Worth a new Mass?
By RUPERT SHORTT
How should seminal texts from the remote past be translated or otherwise recast in a contemporary idiom? When it comes to liturgy, the matter is of much more than academic interest. British readers, especially, will be familiar with the ferocity of quarrels between Prayer Book traditionalists and modernizers in the Anglican Church. Now, though, the rumblings are coming from English-speaking Catholics, whose own services have been changed by the new translation of the Missal introduced earlier this month.
There are two broad schools of thought about translation. In one, described by the biblical scholar Eugene Nida as dynamic equivalence, entire sentences are reconceived as if written in normal modern English, with subordinate clauses and avoidance of repetition. Others, though – including Robert Alter, another distinguished voice – believe that this approach is based on a misunderstanding of literary translation. For exponents of formal equivalence such as Alter, the translator’s job is not to make the reader believe that the text was written in normal modern English in the first place, but to suggest the flavour of the original language; and this can be achieved only by a measure of imitation and by refusing to gloss the meaning of the original through paraphrase. The King James Version largely sticks to formal equivalence. More recent translations, including the New Jerusalem Bible and the Good News Bible, use dynamic equivalence much more extensively. A notorious liturgical example of formal equivalence comes in the Book of Common Prayer collect that begins "Prevent us O Lord in all our doings", where "Prevent" (a literal rendering of prevenire) means "Go before".
Pope Benedict – who wishes the Latin Mass had never been replaced by vernacular versions in the first place – clearly stands in Alter’s camp. Aware that there is no going back on the vernacular, he has long set his sights on at least securing a more stringent English-language version of the Missal. His chief concern about the liturgy launched in 1973 lay not just with its perceived banality, but also with its whiff of Pelagianism – the heresy of stressing unaided human resources, while downplaying the centrality of divine grace. The new Missal thus sticks more closely to the Latin original in emphasizing the reverence and humility due to God.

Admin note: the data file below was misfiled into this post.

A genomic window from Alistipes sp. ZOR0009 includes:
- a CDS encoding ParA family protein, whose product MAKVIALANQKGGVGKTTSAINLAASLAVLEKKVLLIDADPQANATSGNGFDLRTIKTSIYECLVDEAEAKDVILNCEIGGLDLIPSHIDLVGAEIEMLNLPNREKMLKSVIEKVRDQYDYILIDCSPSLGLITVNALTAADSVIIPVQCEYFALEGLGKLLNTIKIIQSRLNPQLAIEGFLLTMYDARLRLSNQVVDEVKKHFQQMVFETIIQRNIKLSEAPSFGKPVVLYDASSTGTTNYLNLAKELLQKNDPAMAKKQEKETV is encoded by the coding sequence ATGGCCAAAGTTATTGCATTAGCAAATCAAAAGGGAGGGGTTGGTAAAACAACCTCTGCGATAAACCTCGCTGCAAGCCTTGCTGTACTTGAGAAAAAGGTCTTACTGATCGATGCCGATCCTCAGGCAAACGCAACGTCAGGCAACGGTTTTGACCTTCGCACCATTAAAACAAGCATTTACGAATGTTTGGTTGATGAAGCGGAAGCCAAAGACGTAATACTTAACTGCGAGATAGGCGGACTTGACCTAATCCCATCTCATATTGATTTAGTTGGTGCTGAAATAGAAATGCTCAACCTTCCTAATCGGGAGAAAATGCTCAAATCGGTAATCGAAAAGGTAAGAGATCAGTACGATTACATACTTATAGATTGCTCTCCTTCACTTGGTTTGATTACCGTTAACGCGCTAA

But even some of those who share Vatican reservations about the 1973 Missal nevertheless fear that the latest version creates fresh problems in the process of solving others. High among the list of complaints is that the new language is artificial. The “cup” elevated by the celebrant has become the “chalice”, for example; the simplicity of “I am not worthy to receive you, but only say the Word and I shall be healed” has been replaced with a reference to the centurion’s comment “Lord, I do not deserve to have you come under my roof”; “one with the Father” has given way to what in English sounds like theological jargon, namely “consubstantial”; and Christ’s blood is no longer shed “for all” but “for many”.
The pity is that a fine new translation, agreed by Anglophone bishops’ conferences before the turn of the millennium, was unjustly swept aside by allies of the then Cardinal Ratzinger, who assembled a new team to start the process all over again. Given the difference between English and other languages, the powers that be in Rome would have done better to let native speakers take ownership of the process without interference. My interim verdict is that the 2011 Missal is a curate’s egg. Only time will tell. A TLS review will appear next year.